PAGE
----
Exhibition | Eighteenth-Century Porcelain Sculpture

Posted in exhibitions by Editor on March 2, 2016

Press release for the exhibition now on view at the NGV:

Eighteenth-Century Porcelain Sculpture
National Gallery of Victoria, Melbourne, 27 February — December 2016

Chelsea Porcelain Factory, London (manufacturer), Joseph Willems (modeller), Pietà, ca. 1761, porcelain (soft-paste), 38.5 x 28.5 x 22.8 cm (Melbourne: National Gallery of Victoria)

Chelsea Porcelain Factory, London, Joseph Willems (modeller), Pietà, ca. 1761, porcelain (soft-paste), 38.5 x 28.5 x 22.8 cm (Melbourne: National Gallery of Victoria)

The NGV will present its renowned collection of eighteenth-century porcelain sculpture in an upcoming exhibition, revealing eighteenth-century baroque life and culture, from commoners and aristocrats to famous actors and musicians. Eighteenth-Century Porcelain Sculpture will showcase over eighty exquisite examples from famed European factories—including the German Meissen, French Sèvres, and English Derby factories—of intricately modelled porcelain figures, large-scale sculptural works, and celebrity portraits.

Tony Ellwood, Director, NGV, said, “The NGV holds the largest collection of porcelain sculpture in Australia, and this exhibition offers an opportunity to view a number of our rarest and most important works, including the Chelsea Porcelain Factory’s large-scale Pietà sculpture of which the NGV will present two of the only three examples in the world.”

Whilst today porcelain sculptures are often considered ‘decorative’ items, in the eighteenth century many of the finest artists of the time were drawn to the novel medium. The exhibition will include the work of key modellers such as Johann Joachim Kändler—the era’s most important ceramic sculptor and a major innovator—Franz Anton Bustelli, Johann Peter Melchior, and Giuseppe Gricci, court sculptor to King Charles VII of Naples.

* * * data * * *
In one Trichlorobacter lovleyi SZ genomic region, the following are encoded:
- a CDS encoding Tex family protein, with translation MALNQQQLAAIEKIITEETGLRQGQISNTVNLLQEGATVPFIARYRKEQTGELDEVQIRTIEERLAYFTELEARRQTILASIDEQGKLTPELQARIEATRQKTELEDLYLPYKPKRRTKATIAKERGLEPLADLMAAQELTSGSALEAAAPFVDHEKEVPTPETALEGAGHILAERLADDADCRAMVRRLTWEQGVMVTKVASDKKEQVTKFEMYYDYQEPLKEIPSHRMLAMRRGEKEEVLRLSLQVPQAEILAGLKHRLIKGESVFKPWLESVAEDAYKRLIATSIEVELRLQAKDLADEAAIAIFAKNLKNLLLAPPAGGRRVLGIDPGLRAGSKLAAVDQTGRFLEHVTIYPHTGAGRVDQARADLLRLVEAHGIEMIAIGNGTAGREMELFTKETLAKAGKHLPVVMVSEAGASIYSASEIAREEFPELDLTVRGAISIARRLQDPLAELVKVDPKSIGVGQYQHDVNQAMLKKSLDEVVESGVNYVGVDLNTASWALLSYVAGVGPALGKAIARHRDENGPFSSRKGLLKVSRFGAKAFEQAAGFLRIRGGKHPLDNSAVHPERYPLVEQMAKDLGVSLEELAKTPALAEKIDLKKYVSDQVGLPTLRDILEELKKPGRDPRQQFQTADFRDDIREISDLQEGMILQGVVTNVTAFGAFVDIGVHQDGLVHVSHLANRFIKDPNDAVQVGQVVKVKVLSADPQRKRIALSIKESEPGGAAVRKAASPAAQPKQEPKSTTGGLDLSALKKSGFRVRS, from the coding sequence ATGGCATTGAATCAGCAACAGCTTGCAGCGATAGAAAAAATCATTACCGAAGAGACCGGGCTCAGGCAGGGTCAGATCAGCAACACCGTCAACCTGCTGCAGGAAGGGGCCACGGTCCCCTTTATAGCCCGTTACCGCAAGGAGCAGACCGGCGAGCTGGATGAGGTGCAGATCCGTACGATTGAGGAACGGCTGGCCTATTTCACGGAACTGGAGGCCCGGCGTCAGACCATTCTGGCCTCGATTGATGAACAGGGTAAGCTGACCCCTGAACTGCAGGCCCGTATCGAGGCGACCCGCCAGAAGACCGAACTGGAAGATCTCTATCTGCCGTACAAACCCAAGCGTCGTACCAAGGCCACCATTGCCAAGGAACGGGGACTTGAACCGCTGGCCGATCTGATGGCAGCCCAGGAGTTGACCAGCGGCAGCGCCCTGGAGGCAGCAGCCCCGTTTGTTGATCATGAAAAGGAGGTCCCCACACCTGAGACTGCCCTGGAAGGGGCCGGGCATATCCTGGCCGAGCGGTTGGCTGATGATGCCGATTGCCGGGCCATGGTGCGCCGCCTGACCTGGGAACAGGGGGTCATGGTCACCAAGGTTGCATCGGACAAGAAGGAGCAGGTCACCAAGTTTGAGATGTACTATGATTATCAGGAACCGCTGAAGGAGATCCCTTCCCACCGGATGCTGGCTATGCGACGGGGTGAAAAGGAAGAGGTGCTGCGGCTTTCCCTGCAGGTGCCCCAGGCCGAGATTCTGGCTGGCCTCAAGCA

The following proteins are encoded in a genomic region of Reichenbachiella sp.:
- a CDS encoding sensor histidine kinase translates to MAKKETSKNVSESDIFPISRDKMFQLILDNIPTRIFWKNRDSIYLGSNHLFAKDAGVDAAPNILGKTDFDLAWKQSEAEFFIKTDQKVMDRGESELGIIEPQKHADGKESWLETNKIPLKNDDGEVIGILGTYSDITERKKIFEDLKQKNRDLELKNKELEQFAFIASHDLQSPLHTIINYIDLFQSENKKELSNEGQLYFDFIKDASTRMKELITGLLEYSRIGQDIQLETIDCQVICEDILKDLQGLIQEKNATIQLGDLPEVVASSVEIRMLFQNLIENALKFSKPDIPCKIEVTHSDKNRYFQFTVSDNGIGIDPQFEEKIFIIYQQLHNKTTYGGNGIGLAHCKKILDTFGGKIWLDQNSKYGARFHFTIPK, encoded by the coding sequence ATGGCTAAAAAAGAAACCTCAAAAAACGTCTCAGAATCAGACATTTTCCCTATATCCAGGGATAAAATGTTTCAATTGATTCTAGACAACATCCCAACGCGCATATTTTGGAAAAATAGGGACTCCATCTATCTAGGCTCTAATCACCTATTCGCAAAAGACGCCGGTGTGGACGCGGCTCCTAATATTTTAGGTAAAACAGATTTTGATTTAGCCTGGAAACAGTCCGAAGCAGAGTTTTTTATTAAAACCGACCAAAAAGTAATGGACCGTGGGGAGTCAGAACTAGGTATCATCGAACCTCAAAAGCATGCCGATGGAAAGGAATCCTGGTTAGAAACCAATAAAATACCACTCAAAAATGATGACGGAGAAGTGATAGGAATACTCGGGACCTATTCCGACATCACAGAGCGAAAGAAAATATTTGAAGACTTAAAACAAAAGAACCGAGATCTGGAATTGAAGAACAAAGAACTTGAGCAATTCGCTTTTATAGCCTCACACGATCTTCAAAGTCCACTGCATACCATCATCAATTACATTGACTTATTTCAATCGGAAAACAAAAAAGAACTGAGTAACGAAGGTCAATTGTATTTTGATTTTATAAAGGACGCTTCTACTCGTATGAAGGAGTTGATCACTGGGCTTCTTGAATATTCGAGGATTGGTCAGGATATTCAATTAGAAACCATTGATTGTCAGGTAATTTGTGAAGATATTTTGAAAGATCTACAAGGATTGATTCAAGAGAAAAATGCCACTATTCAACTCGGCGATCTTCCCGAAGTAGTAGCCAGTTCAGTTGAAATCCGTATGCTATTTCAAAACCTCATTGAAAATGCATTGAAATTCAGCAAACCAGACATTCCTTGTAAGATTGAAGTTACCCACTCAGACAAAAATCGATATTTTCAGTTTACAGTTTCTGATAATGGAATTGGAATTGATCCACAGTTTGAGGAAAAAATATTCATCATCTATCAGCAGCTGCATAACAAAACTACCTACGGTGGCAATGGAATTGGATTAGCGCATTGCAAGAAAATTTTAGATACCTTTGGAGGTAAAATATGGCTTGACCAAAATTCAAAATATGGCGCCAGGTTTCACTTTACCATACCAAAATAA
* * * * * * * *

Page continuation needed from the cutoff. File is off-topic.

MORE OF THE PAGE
The exhibition also includes rare porcelain sculptures of popular eighteenth-century London stage actors including Kitty Clive, Henry Woodward, David Garrick, and James Quinn. Collected by wealthy members of the elite, these figures give insight into the growing culture of celebrity in eighteenth-century England and demonstrate how porcelain became an important medium for the dissemination of popular imagery. Another highlight is the exceptionally rare Goffredo at the Tomb of Dudone, modelled by Giuseppe Gricci for the Neopolitan Capodimote factory, which portrays an episode from Tasso’s great Renaissance epic poem Jerusalem Liberated.

Due to the fragile nature of porcelain sculpture, NGV conservators have undertaken five months of restoration work to return many of these pieces to display. One sculpture, by the Italian Doccia factory of a shepherd and his companion, will be displayed for the first time in more than twenty years. Individual fingers no more than 2mm across were remade from porcelain and skilfully attached to the shepherd’s hand, an incredibly delicate procedure that required three attempts. Conservators have also removed discolouration from other pieces enabling them to be displayed once more in all of their original beauty.

The exhibition is accompanied by an online essay by Matthew Martin and public program offerings including floor talks which will provide unique insights into the period.

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